There is some leeway for a basic amount of things that don't count against your slots (100 coins, some rations/water) so a low strength character can still function without a packmule while mid & high strength characters can carry a large but believable amount
The slot style of abstraction like this are systems that I hate the most. Heavy armour and weapons are given weight values that far outpace the bonus that a high strength score gives to the point where you are now penalized for playing a high strength character. In the example the small kobold wizard with a strength penalty carries more extra stuff than the cleric with a strength bonus.
 

Undrave

Adventurer
The Angry GM had an article about it. Encumbrance matter in exploration, tacking combat rules is silly, combatants could just doff their backpack and get it back after a fight. If you want encumbrance to matter you need to make what they are carrying matter
 

Laurefindel

Explorer
I much prefer giving characters with higher strength a better armor option. That feels good, that feels like you gain something special for boosting your strength instead of feeling like you lose something that would otherwise be standard for dumping strength.
Do you have any example of that in the game, or ideas of what could be added as houserules?

I guess the trick is to make whatever comes with high strength not too critical, otherwise those without it will feel penalized, and we're back to square one.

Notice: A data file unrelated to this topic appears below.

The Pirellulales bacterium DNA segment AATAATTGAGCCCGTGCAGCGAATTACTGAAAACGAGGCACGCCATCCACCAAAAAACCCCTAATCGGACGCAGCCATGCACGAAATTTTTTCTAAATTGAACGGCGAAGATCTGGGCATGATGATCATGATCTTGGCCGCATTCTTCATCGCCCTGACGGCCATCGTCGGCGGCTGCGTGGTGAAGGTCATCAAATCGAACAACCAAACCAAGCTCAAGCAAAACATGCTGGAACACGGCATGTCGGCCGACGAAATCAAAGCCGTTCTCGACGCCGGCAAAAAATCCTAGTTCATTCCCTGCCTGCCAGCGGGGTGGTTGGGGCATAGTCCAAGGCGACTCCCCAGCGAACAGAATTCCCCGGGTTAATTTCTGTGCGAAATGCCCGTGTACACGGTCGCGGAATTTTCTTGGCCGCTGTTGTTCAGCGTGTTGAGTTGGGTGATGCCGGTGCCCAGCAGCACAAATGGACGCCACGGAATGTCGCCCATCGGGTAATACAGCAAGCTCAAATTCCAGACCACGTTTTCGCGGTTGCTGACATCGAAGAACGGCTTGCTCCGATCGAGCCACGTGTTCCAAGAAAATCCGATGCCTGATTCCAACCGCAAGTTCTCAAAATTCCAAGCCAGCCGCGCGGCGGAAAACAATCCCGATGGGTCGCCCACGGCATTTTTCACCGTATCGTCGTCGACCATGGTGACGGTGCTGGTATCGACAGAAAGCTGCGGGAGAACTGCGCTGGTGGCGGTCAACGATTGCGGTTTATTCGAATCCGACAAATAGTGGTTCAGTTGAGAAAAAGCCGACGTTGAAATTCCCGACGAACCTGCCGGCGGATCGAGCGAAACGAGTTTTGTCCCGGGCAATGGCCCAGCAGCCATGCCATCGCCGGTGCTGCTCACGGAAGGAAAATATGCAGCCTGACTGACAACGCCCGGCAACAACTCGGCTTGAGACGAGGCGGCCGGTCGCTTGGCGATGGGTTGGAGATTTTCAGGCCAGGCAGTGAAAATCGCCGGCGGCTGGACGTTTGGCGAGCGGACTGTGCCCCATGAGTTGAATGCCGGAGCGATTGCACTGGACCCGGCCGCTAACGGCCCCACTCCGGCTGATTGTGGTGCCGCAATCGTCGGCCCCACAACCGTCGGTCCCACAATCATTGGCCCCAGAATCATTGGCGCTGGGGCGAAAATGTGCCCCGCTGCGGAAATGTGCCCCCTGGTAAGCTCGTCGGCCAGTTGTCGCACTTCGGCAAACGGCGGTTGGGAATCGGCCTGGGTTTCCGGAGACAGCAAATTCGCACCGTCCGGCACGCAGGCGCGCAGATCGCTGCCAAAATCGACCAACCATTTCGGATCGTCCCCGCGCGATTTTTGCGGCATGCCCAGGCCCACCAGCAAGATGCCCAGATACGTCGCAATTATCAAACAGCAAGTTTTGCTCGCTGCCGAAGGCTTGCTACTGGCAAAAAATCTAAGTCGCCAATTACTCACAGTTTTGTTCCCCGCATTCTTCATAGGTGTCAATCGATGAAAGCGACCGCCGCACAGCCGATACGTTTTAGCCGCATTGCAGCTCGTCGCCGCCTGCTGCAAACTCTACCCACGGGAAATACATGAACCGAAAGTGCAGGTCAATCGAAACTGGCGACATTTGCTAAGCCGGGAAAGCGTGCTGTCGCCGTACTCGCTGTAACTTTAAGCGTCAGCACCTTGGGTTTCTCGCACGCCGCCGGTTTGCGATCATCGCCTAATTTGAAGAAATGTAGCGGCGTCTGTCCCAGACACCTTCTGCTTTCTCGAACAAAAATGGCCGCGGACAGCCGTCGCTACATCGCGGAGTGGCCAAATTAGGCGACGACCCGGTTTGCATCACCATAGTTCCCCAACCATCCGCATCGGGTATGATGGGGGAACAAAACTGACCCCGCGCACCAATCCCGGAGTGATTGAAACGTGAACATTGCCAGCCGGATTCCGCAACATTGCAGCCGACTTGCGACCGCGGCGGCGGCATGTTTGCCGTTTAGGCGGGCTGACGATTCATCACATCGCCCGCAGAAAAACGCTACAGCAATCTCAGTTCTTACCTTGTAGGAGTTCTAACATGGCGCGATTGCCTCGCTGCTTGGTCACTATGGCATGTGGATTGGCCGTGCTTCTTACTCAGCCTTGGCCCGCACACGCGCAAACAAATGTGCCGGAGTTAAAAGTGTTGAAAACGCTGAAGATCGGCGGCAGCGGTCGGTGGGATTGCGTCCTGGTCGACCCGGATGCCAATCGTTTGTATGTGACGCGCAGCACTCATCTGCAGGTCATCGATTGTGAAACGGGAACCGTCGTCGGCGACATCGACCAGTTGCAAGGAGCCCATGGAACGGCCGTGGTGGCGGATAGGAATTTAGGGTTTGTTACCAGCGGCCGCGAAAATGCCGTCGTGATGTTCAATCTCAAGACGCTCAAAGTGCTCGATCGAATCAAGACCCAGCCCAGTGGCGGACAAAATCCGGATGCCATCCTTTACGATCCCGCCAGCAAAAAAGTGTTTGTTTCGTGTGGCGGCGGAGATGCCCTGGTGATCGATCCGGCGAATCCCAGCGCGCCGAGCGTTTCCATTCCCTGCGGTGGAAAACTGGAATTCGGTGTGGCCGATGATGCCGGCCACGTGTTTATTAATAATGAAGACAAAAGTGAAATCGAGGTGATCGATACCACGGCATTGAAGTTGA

Umbran

Mod Squad
Staff member
The Angry GM had an article about it. Encumbrance matter in exploration, tacking combat rules is silly, combatants could just doff their backpack and get it back after a fight.
In the action economy, that one interaction with an item can still be meaningful. Like... can't take off the pack and draw a weapon without using an action.
 

Nebulous

Hero
I was just looking at the rules for a 5e/OSR game called Five Torches Deep and it has a neat but simple Load and Supply system. Where delving into a dungeon and dwindling gear and management of damaged weapons and armor is part of the tactical game.
 

Undrave

Adventurer
In the action economy, that one interaction with an item can still be meaningful. Like... can't take off the pack and draw a weapon without using an action.
Here’s the article in question:
 

tetrasodium

Adventurer